Or – “This One Is A Game-Changer…”


What do you do when your greatest weapon is also your biggest weakness?


Go for the ‘Hail, Mary…’

Previously, on Buffy The Vampire Slayer:  Things have not been going for Miss Summers and her intrepid crew of librarians, BVS1.jpgcycloptics, sapphic sorceresses, sort-kinda-chosen ones, geeks-turned-good, former giants and/or centaurs and Faith.  The mysterious organization called Twilight, with it’s eponymous superhuman leader (whom we at least now know is is NOT Riley Finn) is still hot on their tails, along with the regular band of undead idiots who want to eat them…  Worst of all is the ascension (thanks to a reality show starring vampire bimbo ((Vambo?  Bimpire?)) Harmony Kendall) of the the vampire to the level of pop culture icon.  With their primary enemy the new Sanjaya, the Slayer brigade has  found themselve (you should pardon the expression) demonized in the media, sort of like a legion of pubescent Simon Cowells.  Their whole army is in retreat, old enemies have come together to destroy them, DOGS and CATS, LIVING TOGETHER…  Total Chaos.  With their primary AND secondary hideouts compromised, Buffy has to ask the question: Where do you hide 500 superhumans?

Answer: In a cave, somewhere…  Buffy and Willow fly to their new hideout, transmogrified into a seagull carrying a fish, and Buffy worries that Willow might go all “Dark Phoenix” again from the amount of mystic energy she’s been channeling recently.  Far away, in a bunker beneath Berlin, Faith and Giles run silent, hiding out in a Nazi burrow.  Of course, the monsters attack, leaving Faith angry.  “I knew it was sutpid, going underground!  Demons LIVE underground!”  The twosome barely makes it out alive, while Andrew leads his band of slayers on a mission into a different catacombs in Italy.  Something follows them, and Andrew is barely able to believe it when his old friend Warren steps out of the shadows with a tale of woe, claiming that girlfriend Amy had betrayed him.  Andrew almost buys it before Amy’s monsters attack, leaving another faction of Slayers out in the cold.  Giles, Faith, and Andrew’s band find the new slayer base roughly fifteen seconds before a horde of undead swarm out of noplace to attack them…

The Slayerettes high-tech gear is useless against the demon attacks, and the magical defense are no less pressed for the tanks, bombs, grenades and napalm.  Team Slayer fights honorably, right up until the point where they capture a demon, and Willow disappears him to get some information, with the strong implication that she’s going to magically torture him.  As their final magic force shield falls, Willow returns with news…  The demons have been targeting them all by the extensive use of magic.  The Slayers retreat to their submarine, and Buffy explains to Giles what happened in the far-flung future:  she met and killed Evil Willow, and she thinks that this sort of magical exercise is what caused her to be crazy in the first place.  Buffy and Giles make the decision that, if magic is the beacon, it’s time to turn out the lights.  Buffy has Willow and company prepare one last teleportation spell, a spell that will take them to the one person she knows who has been able to successfully hold off a magical nature.  On a peaceful Tibetan cliffside, a young man opens his eyes from meditating to see a Trident submarine has materialized on his lawn.  “Huh,” says Oz with a wry smile…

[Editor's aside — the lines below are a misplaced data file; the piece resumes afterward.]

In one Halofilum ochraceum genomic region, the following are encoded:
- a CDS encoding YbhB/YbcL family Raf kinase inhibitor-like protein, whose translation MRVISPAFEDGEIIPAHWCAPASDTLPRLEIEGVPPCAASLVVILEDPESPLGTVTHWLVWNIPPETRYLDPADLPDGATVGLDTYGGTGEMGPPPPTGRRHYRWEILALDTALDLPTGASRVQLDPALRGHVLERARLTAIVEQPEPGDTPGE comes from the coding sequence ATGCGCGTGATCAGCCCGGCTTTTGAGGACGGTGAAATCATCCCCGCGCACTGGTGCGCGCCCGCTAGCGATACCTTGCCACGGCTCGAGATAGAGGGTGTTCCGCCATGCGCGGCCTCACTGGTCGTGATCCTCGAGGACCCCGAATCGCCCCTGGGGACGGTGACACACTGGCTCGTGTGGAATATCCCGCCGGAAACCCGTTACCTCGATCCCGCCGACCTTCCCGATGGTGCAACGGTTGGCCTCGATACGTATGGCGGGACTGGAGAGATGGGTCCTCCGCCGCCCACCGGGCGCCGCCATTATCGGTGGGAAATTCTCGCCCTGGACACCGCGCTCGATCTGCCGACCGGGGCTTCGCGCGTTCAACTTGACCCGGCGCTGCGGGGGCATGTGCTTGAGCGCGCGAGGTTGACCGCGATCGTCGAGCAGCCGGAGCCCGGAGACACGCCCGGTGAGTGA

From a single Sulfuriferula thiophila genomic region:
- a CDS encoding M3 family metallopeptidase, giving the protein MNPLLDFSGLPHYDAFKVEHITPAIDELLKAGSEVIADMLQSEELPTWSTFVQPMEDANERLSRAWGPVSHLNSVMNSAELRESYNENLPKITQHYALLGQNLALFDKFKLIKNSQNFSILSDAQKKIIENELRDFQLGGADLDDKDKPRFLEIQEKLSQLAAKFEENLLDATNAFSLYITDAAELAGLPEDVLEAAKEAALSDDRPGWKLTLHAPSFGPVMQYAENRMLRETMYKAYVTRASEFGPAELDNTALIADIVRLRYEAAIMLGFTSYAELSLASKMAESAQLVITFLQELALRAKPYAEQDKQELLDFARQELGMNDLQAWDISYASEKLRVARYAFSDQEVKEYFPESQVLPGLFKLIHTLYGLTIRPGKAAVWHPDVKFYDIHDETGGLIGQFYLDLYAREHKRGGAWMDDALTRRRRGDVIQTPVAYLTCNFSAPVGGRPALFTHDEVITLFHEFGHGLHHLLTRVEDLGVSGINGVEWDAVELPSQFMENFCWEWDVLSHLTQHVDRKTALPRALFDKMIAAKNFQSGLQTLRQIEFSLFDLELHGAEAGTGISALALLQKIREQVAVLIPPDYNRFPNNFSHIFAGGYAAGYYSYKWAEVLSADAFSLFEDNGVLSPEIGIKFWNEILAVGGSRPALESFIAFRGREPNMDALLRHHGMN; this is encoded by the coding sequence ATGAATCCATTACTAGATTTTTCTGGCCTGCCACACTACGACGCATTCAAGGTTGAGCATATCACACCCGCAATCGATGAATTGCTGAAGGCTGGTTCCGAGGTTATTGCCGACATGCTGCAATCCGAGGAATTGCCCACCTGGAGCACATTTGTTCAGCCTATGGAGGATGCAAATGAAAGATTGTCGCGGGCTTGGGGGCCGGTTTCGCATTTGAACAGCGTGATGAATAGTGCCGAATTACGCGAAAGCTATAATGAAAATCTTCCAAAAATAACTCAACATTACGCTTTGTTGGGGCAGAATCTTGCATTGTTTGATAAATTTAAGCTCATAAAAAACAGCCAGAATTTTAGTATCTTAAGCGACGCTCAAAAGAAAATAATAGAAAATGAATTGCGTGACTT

This series was created to act as the equivalent of a television season, and as such, we’re at the point where things look very dark and we know they’re gonna get darker before the dawn…  It’s interesting to see Oz back, though I wish it hadn’t been spoilered in Previews months in advance.  (Granted, given the name of the website where this is seeing print, I suppose I have very little room to complain.)  This issue is one of those transitional episodes, where we are brought up to speed on “The Story So Far,” some complications thrown in, and the next phase set up, and in that it succeeds well.  The art is Georges Jeanty doing his usual superlative job, with likenesses that are clear enough without being overly static and photo-referenced.  Jane Espenson will have you in the “I Can’t Believe It’s Not Joss Whedon” frame of mind, and overall it’s a nicely handled issue.  There are some plotting/pacing issues for me (the coincidental timing of everyone’s arrival, and what feels like a truncation of the Giles/Faith plot before it ever really got started), but Buffy The Vampire Slayer: Season 8 #26 still pulls out a well-above-average 3.5 out of 5 stars.  For some reason, the issue felt like a lot of pieces were in motion on the board, but not a lot actually happened…  I have faith that the rest of the arc should pace out a little better.



About Author

Once upon a time, there was a young nerd from the Midwest, who loved Matter-Eater Lad and the McKenzie Brothers... If pop culture were a maze, Matthew would be the Minotaur at its center. Were it a mall, he'd be the Food Court. Were it a parking lot, he’d be the distant Cart Corral where the weird kids gather to smoke, but that’s not important right now... Matthew enjoys body surfing (so long as the bodies are fresh), writing in the third person, and dark-eyed women. Amongst his weaponry are such diverse elements as: Fear! Surprise! Ruthless efficiency! An almost fanatical devotion to pop culture! And a nice red uniform.

1 Comment

  1. lifeisaglitch lifeisa on

    I frakkin love your Buffy S8 reviews, its the dessert to the Happy(its a meat process)meal that is a Buffy season 8 comic book, Its the free toy inside of Cereal Michelle Gellar, its the chocolate at the bottom of a Cornetto…its a…wait that 2nd one didnt come out right.

    ANYWHOSITS! Your description of Oz…gold pure gold.

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